The brains behind Sick Kids VS Apathy

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It is no secret that Brock University brings the best opportunities to its students. Most recent efforts included the Grant Dobson Case Competition and the Terry O’Malley Lecture. Created by St. Catharines native and advertising icon Terry O’Malley. The lecture honours O’Malley’s legacy as one of the most legendary creative talents in modern Canadian advertising. This year marks the 17th anniversary of the Communications, Popular Culture and Film Department brought industry leaders, Peter Ignazi and Carlos Moreno to give the keynote speech.

Ignazi and Moreno are the brains responsible for the Sick Kids VS Apathy Campaign. The O’Malley lecture gave Ignazi and Moreno to unpack the workings and motivations behind this project. This campaign, in spite of its tremendous success received a considerable amount of controversy in Canadian society and world wide. Ignazi and Moreno identified apathy as the biggest obstacle any organization encounters.

The Sick Kids Foundation raises $140 million plus annually and is one of the top three children’s hospitals in the world. Moreno and Ignazi understood that building a brand for this charity would be integral to its success and viability. Fundraising is viewed as storytelling and lends credibility and opens doors. This creates pride of association for donors, attracts talent (researchers) and this brand affinity is important to encourage donations.

Ignazi and Moreno outline four rounds of the journey to building a brand: motivate action, attract new audiences, results and key learnings. The first step in building the Sick Kids VS campaign was deepening engagement with the current audience. The campaign sought to engage empathy within people for the brand and hospital. Their efforts proved to be an  success! The campaign raised : $37 million in one month, this was more than they raised within 42 years of operations other contributions included : Coldplay, of their song ‘Fix you’ and Ryan Reynolds endorsing the campaign. Sick Kids went viral on social media over 45 days, 45 kids and their stories were highlighted included the story of Kael, which went viral on social media. In further motivating action, and illustrating the impact of monetary donations. The campaign released ‘update’ videos of children such as Kae and in order to see how he is doing today, the video would pause and to continue viewing, a donation had to be made. This was all done via social media and in week one all six stories were released through hitting the target donor. This ignited social engagement and caught national and international media.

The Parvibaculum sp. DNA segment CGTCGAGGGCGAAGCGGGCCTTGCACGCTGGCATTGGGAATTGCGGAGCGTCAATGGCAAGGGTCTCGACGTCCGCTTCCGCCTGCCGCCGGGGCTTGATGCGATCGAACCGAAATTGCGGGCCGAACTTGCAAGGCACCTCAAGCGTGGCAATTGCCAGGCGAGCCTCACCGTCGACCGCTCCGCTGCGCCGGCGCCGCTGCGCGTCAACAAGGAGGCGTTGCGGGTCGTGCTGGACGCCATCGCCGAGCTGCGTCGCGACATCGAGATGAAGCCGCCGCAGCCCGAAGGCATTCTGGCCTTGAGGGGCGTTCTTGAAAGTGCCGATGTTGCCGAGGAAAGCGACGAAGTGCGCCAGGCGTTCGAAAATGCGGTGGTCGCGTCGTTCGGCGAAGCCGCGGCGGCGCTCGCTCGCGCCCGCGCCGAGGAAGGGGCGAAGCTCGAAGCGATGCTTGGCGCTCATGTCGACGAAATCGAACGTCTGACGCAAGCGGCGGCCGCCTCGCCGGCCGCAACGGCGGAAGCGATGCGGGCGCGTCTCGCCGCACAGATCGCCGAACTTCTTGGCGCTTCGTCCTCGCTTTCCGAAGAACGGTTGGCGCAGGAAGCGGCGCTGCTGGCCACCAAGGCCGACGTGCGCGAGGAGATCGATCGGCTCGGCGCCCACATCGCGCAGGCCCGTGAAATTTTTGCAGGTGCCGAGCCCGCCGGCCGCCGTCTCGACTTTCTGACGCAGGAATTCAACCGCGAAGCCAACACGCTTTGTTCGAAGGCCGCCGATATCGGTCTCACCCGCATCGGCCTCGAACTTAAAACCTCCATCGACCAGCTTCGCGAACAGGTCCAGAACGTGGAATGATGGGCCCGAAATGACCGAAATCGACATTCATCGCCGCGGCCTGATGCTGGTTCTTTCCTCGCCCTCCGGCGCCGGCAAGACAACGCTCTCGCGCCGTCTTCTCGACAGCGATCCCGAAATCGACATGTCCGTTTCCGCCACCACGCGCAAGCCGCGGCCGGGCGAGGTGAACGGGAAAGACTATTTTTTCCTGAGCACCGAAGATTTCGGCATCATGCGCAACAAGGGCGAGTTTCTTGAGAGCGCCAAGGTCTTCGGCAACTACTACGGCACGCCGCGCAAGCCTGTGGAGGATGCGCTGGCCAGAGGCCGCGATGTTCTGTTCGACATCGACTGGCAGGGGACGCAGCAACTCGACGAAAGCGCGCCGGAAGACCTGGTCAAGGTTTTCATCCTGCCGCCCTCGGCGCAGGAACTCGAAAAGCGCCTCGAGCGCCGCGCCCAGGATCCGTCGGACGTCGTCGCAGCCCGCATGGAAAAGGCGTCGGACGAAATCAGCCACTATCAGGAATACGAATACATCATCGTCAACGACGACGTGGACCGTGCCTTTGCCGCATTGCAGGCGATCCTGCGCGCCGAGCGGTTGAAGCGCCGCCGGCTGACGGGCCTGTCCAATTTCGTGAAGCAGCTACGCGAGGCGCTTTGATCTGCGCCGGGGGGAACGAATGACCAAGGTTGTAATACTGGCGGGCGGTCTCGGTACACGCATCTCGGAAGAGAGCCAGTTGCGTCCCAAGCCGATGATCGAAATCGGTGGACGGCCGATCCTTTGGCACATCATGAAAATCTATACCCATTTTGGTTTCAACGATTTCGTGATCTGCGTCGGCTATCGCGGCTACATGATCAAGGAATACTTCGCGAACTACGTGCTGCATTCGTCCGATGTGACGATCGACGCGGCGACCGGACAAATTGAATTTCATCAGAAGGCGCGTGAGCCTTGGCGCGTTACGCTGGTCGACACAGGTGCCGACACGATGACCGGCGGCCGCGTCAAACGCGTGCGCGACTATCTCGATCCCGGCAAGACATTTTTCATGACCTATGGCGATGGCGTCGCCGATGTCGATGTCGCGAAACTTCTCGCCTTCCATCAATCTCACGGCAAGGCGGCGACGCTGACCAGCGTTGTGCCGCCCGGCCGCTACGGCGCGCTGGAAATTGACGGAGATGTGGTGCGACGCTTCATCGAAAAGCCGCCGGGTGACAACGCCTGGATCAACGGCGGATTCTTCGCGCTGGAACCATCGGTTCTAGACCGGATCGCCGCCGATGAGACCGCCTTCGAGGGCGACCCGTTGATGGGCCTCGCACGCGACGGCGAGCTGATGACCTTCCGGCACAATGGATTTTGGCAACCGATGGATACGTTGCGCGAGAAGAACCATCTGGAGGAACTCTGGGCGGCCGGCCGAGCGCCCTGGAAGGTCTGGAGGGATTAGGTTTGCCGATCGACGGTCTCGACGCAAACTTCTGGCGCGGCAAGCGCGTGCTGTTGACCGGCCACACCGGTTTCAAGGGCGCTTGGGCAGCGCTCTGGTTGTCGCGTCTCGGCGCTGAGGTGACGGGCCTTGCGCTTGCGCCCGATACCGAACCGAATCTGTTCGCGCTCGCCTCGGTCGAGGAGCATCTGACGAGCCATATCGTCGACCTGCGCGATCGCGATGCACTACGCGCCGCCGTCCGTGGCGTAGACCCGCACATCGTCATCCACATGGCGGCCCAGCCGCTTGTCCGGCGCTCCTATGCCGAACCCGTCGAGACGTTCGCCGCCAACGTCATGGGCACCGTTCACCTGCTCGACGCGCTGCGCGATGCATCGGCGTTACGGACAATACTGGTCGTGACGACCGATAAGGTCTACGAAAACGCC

Why change? Sick Kids still needs $1.3 billion over the span of five years, citing infrastructure, technology and equipment upgrades. In order to attract new audiences the ambition was to tell a different side of the Sick Kids story in a way that makes the community sit up and take notice. The approach ? “Sick Kids vs the greatest challenges in child health”

This involved heroic shots of the kids plastered the walls and streets of Toronto, in and out of the hospital. A Twitter campaign as well as heartfelt video ad campaigns highlighting the parents for Mother’s day and Father’s day.

The results? The campaign gained worldwide coverage and a global movement initiated. However, not all the attention received was positive. Some criticized the illustrations used in the campaign. But a social media audit done revealed a ratio 10,000 : one of positive to negative reactions.

The key learnings of the campaign, which can be adapted to any business endeavor are : to build the story and an army of support, stay the course and lead the category by redefining it

 

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